The Real Southern California: A Frazzled but Fond Farewell from Catalina Island
National Geographic Traveler columnist Christopher Elliott is trekking through the Los Angeles area with his family in search of the real Southern California. This is his seventh and final dispatch; read the previous one here.
Nothing brings a family together like a little adversity, so it’s probably no wonder that our oldest son, Aren, is still a little clingy after zipping down Catalina Island strapped to his mother.
It’s perfectly safe, they assured us before we signed the waivers at Catalina Zip Line Eco Tours, but that didn’t do much to calm him. He saw the two cables dropping off the side of the mountain, and said — and we have this on video, so he can’t deny it — “no way!”
Mom persuaded him to try it, and as it turns out, he loved it. It is more than an adrenaline rush; you’re also afforded some terrific views of Descanso Canyon and the towering Art Deco Catalina Casino, and on clear days, Los Angeles and Orange County. The knowledgeable, quirky guides also fill you on the island wildlife and conservation efforts.
We enlisted my parents, who happen to live in Southern California, to join us as designated babysitters, and an argument broke out between my father, who thought Avalon looked like Italy, and Aren, who insisted it resembled China. Viewed from the right angle, I suppose they both have a valid point.
Like the Channel Islands, where we’d been only a few days before, Catalina is a world away from Southern California, but in a different way. There are houses, restaurants and hotels here with a rich if not controversial history. Catalina’s separation from the mainland is psychological and geographical. The catamarans run by Catalina Island Express can only carry a finite number of visitors. The rest have to make it here by boat or helicopter.
But you’re left with a sense that the distance between here and the port of Long Beach is more than one hour by ferry. Most of the islanders drive golf carts or walk to their destination, and there’s a friendliness that seems a little less forced than on the mainland.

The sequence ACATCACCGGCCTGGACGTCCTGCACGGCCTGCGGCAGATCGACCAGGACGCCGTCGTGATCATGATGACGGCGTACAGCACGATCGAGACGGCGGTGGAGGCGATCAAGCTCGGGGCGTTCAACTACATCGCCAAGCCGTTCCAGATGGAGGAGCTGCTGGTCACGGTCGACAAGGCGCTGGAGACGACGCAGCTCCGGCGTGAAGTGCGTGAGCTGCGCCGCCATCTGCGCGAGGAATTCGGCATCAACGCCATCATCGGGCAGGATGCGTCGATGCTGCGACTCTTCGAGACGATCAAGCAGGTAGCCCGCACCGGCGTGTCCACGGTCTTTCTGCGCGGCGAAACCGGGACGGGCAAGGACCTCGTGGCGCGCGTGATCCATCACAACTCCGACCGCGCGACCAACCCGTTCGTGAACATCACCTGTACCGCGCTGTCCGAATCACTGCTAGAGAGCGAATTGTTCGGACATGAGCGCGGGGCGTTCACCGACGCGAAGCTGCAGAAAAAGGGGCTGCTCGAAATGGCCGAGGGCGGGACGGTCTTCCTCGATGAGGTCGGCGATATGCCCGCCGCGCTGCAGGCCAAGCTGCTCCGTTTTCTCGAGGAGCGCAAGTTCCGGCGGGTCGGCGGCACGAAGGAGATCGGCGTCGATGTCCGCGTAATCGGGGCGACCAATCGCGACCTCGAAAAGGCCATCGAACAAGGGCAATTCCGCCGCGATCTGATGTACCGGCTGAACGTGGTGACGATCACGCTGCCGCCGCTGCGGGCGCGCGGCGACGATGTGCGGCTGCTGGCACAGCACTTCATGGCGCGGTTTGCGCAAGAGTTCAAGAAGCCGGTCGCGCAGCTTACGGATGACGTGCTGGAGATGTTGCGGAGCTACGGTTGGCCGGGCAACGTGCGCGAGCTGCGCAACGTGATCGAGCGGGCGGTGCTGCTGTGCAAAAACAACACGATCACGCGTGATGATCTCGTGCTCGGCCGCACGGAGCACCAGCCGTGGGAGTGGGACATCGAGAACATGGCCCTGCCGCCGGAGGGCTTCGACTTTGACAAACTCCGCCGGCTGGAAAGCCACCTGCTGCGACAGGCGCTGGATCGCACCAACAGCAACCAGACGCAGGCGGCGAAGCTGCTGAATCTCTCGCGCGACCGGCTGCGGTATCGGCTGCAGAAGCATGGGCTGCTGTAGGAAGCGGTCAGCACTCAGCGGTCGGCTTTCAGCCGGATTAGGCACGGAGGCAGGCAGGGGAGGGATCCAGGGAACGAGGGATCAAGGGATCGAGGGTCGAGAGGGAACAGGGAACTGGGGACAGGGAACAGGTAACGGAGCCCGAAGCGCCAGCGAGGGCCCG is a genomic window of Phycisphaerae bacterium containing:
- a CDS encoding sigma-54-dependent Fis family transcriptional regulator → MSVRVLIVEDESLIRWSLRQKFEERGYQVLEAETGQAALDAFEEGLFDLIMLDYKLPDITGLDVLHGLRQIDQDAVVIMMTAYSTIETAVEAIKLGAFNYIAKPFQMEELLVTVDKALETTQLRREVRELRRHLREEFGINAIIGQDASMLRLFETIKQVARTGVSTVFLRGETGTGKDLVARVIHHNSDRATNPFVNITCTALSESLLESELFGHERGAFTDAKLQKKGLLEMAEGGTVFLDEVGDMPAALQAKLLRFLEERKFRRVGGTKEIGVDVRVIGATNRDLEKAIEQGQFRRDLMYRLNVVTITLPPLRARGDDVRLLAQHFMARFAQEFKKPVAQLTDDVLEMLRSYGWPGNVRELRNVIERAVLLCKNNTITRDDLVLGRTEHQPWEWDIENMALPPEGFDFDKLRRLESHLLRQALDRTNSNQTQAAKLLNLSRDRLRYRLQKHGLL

Another fun family activity is the undersea tour, which lets you get as close as possible to the marine life without strapping on a mask and snorkel and braving the 65 degree water. On our 45-minute trip, we saw sea bass, ray, the California State fish, the Garibaldi, and plenty of lime-green kelp undulating in the gentle current.
Mostly, the kids loved the fact that there seemed to be an ice cream shop around every corner and that Avalon is incredibly compact and pedestrian-friendly. Our hotel was only a few steps away from great dining options, including the Country Club and the just-opened Avalon Grill.
- Nat Geo Expeditions
We made one final stop on the mainland at another new resort, the Terranea, before flying back home. I’ve been asked along the way if I think we discovered the real Southern California during the last two weeks. To which I say: without a doubt. I lived here five years and never saw any of the places we visited, and now I can’t wait to go back.
Neither can the kids.
Photo: Chris Elliott